Kids’ service boss’ job hangs in the balance

A CHILDREN’S services boss has been having crunch talks about her future following the murder of a toddler who was let down 12 times by social workers.

Jill Baker, in charge of children’s services in Salford, faced demands by opposition councillors for to her go following the death of Demi Leigh Mahon.

Demi, two, was murdered by teenager Karl McCluney, who had been left alone to look after her.

But social workers had already been warned at least a dozen times about the toddler’s chaotic domestic life and that her mother was taking drugs and unable to cope.

The issue came to a head after the council’s chief executive, Barbara Spicer, carried out a review into the decision by Mrs Baker not to discipline anyone in the wake of Demi’s death.

Ms Spicer and council leader John Merry were angry that Mrs Baker had told the media that no one would be disciplined over the case.

High-level talks were held by council bosses on Wednesday and Thursday to decide Mrs Baker’s future.

In June Mrs Baker told our sister paper the M.E.N she wanted to remain in her £105,000 a year post and ‘make a real difference’.

A damning report said there were failures by Salford council, health professionals, and police in responding to the risk Demi Leigh was exposed to.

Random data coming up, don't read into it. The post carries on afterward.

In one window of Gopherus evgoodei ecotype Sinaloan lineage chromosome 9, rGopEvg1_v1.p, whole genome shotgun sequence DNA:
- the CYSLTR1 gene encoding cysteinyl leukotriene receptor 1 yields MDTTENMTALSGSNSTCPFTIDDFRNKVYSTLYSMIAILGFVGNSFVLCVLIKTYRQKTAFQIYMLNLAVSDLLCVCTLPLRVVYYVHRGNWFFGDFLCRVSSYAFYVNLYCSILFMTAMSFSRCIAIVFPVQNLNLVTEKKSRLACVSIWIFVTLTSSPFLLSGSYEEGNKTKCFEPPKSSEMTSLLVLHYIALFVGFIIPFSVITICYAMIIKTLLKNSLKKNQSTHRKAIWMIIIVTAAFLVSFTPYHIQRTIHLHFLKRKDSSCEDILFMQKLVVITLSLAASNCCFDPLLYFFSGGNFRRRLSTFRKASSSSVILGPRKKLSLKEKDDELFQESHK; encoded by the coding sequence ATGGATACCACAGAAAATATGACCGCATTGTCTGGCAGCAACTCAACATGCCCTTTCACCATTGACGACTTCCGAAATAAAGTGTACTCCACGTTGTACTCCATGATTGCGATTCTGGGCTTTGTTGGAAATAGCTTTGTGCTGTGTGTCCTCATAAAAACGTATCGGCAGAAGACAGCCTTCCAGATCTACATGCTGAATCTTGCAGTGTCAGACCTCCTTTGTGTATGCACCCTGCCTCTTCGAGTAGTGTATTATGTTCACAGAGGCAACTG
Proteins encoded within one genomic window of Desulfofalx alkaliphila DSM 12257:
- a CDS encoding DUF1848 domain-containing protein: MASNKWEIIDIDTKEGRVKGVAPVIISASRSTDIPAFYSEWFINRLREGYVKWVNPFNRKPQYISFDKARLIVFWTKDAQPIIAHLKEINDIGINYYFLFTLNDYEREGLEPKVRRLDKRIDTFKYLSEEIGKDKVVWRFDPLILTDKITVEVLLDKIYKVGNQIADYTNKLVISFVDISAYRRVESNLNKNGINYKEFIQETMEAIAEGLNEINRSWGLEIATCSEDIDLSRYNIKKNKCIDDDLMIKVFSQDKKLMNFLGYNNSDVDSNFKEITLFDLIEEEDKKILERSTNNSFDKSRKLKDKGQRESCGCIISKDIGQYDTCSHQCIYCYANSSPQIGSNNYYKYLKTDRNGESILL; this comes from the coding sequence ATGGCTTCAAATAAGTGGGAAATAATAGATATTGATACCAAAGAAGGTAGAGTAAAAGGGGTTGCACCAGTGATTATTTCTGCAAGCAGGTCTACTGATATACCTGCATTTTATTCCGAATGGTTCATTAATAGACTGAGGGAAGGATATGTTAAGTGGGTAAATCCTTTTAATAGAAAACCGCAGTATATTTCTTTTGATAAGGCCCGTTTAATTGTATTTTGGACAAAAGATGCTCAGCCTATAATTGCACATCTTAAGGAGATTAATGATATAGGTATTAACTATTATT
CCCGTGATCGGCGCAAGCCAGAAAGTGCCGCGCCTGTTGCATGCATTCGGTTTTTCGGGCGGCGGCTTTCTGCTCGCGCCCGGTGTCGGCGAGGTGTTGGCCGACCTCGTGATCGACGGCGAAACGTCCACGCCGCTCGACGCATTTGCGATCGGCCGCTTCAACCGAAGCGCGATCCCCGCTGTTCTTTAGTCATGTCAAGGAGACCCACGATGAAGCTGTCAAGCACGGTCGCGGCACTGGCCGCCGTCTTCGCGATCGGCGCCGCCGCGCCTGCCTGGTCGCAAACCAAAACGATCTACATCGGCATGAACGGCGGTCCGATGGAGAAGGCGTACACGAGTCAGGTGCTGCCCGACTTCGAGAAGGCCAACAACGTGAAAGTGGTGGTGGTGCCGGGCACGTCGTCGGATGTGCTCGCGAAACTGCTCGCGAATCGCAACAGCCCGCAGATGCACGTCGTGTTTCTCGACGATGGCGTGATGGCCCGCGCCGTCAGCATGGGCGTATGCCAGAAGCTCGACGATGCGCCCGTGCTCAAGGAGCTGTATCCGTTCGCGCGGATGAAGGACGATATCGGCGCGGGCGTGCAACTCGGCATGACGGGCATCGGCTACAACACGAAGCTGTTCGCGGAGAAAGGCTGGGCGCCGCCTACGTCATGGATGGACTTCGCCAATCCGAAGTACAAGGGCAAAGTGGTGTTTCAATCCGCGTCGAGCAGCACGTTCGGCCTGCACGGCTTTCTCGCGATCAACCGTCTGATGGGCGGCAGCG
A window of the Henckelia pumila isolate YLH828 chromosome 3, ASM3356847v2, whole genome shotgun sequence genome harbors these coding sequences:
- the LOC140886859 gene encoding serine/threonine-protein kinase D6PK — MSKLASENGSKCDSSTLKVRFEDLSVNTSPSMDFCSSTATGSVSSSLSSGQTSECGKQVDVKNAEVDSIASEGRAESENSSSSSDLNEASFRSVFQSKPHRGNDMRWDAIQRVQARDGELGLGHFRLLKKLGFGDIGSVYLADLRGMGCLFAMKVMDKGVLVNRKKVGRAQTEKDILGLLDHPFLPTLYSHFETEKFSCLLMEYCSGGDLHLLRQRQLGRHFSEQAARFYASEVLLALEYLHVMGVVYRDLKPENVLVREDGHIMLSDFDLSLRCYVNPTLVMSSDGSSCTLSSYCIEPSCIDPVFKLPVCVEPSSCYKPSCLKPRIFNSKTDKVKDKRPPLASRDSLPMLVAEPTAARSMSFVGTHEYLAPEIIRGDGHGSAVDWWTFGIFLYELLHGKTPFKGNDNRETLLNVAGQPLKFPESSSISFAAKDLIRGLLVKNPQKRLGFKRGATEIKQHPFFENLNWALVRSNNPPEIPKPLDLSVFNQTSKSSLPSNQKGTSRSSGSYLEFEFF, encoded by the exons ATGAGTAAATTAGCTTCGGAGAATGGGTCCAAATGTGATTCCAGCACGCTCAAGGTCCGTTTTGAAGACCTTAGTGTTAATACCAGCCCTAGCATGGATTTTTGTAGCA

But the independent Serious Case Review concluded the death of Demi ‘could not have been anticipated and therefore could not have been avoided.’

McCluney kicked, punched, and bit Demi on his 15th birthday leaving her with 68 injuries and brain damage. He was sentenced to at least 15 years in custody last month.

He had been annoyed that Demi would not be quiet while he watched the toddler’s TV channel CBeebies.

Police had contacted the council five times in two years with concerns over Demi, her mother, or both. Social services received a further five alerts from neighbours and Demi’s own grandmother contacted Salford council to say she was worried about Demi’s welfare.

Demi’s death was one of a number of problems in Salford’s Children Services Department.

The day after she died in July last year the M.E.N revealed how Salford council had been ordered to take urgent action over ‘inadequate’ support for at-risk children still living in the community

In May this year we reported how the officer in charge of all the city’s council-run children’s homes had been suspended after three homes were deemed to be inadequate by Ofsted.